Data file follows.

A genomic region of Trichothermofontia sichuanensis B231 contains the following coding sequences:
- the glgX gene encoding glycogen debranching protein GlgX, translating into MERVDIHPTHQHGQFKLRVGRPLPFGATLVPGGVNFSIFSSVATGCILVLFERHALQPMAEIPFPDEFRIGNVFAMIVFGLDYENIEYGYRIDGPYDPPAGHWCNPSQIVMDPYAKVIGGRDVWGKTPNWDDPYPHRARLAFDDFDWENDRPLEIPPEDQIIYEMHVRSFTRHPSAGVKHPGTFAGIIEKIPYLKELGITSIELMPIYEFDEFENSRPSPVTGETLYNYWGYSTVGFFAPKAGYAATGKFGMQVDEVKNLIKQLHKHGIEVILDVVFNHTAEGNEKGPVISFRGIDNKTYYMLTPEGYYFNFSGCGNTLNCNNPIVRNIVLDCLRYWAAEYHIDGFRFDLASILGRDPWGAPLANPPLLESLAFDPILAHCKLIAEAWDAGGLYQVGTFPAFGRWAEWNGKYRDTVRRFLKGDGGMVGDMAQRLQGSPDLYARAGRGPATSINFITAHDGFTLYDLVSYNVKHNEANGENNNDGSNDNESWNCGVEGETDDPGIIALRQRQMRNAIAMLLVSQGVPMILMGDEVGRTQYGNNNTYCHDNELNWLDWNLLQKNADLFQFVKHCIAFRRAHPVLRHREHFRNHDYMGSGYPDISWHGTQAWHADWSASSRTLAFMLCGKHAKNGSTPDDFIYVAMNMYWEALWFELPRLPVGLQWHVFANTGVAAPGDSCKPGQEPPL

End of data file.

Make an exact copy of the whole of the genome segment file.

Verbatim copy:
A genomic region of Trichothermofontia sichuanensis B231 contains the following coding sequences:
- the glgX gene encoding glycogen debranching protein GlgX, translating into MERVDIHPTHQHGQFKLRVGRPLPFGATLVPGGVNFSIFSSVATGCILVLFERHALQPMAEIPFPDEFRIGNVFAMIVFGLDYENIEYGYRIDGPYDPPAGHWCNPSQIVMDPYAKVIGGRDVWGKTPNWDDPYPHRARLAFDDFDWENDRPLEIPPEDQIIYEMHVRSFTRHPSAGVKHPGTFAGIIEKIPYLKELGITSIELMPIYEFDEFENSRPSPVTGETLYNYWGYSTVGFFAPKAGYAATGKFGMQVDEVKNLIKQLHKHGIEVILDVVFNHTAEGNEKGPVISFRGIDNKTYYMLTPEGYYFNFSGCGNTLNCNNPIVRNIVLDCLRYWAAEYHIDGFRFDLASILGRDPWGAPLANPPLLESLAFDPILAHCKLIAEAWDAGGLYQVGTFPAFGRWAEWNGKYRDTVRRFLKGDGGMVGDMAQRLQGSPDLYARAGRGPATSINFITAHDGFTLYDLVSYNVKHNEANGENNNDGSNDNESWNCGVEGETDDPGIIALRQRQMRNAIAMLLVSQGVPMILMGDEVGRTQYGNNNTYCHDNELNWLDWNLLQKNADLFQFVKHCIAFRRAHPVLRHREHFRNHDYMGSGYPDISWHGTQAWHADWSASSRTLAFMLCGKHAKNGSTPDDFIYVAMNMYWEALWFELPRLPVGLQWHVFANTGVAAPGDSCKPGQEPPL